...your characters are a great way to cure loneliness. I was listening to a review about the new novel "Mr. Dickens and his Carol" and it's said Dickens would hole up in his room and BE all the characters. He'd talk in their voices as he wrote. So out loud he would say their lines, dialogue, whatever you wish to call it. People would fight, talk back to one another, profess desires, cry... they would be real.
That's about the only way I can legitimately say I have something in common with Charles Dickens. I've always said my dialogue out loud while I write. And I notice if what people say whether in a novel, in a play or on a screen sounds false. I wonder if the writer is really in touch with his or her characters. I feel like the writer is using the characters but those characters are two dimensional mouth pieces for his or her ego and it drives me nuts. "People don't talk that way!" is what I tend to think and it takes me out of the story.
Your style may not incorporate natural dialogue and that's fine. There's room for a lot of voices in the world. But your character's voices should be real to you. If they're real to you that will come across in what you create. And it makes writing a hell of a lot less boring.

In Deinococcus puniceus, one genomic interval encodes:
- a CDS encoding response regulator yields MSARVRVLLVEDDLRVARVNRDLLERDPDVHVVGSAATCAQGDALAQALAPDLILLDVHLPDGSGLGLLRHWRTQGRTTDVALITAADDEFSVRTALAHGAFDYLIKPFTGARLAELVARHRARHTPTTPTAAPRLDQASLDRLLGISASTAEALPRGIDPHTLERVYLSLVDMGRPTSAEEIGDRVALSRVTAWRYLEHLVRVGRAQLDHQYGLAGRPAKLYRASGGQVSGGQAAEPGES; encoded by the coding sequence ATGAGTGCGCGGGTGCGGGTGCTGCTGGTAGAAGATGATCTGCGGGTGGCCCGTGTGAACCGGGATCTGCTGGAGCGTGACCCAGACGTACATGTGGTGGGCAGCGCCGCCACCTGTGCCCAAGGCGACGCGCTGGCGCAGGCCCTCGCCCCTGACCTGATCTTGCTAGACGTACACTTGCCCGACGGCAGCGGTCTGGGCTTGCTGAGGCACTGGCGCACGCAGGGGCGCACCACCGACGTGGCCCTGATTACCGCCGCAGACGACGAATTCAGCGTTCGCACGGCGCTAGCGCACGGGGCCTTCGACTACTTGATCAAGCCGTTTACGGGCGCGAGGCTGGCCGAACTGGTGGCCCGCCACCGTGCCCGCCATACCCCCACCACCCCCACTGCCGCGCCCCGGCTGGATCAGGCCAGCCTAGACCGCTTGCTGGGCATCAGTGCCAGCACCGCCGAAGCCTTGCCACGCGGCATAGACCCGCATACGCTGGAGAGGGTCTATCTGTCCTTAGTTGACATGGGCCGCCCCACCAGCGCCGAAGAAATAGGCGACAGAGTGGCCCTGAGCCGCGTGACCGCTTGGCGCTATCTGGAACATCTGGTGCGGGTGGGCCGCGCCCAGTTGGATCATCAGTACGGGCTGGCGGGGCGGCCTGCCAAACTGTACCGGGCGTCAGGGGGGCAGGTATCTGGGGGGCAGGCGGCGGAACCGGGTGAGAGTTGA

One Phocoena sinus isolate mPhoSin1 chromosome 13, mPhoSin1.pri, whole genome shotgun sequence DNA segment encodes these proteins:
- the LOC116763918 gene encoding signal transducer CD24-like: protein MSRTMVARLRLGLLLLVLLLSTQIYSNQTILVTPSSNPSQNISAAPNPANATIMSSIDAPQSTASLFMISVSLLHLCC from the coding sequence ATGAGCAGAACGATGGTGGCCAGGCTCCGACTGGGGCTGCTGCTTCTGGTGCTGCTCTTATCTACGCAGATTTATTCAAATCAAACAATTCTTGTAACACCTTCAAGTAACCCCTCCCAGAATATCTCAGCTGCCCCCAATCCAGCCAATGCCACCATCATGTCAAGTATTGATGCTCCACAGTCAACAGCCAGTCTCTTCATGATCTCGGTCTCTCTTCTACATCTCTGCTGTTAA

Say it out loud. It's kind of fun. Personally I think that's why I love my catty characters. I get to be a dick without being a dick in the real world. It's very satisfying.
Hope this helps and good luck with your writing!
Thanks for sharing the article, and more importantly, your personal experience of mindfully using our emotions as data about our inner state and knowing when it’s better to de-escalate by taking a time out are great tools. Appreciate you reading and sharing your story since I can certainly relate and I think others can to
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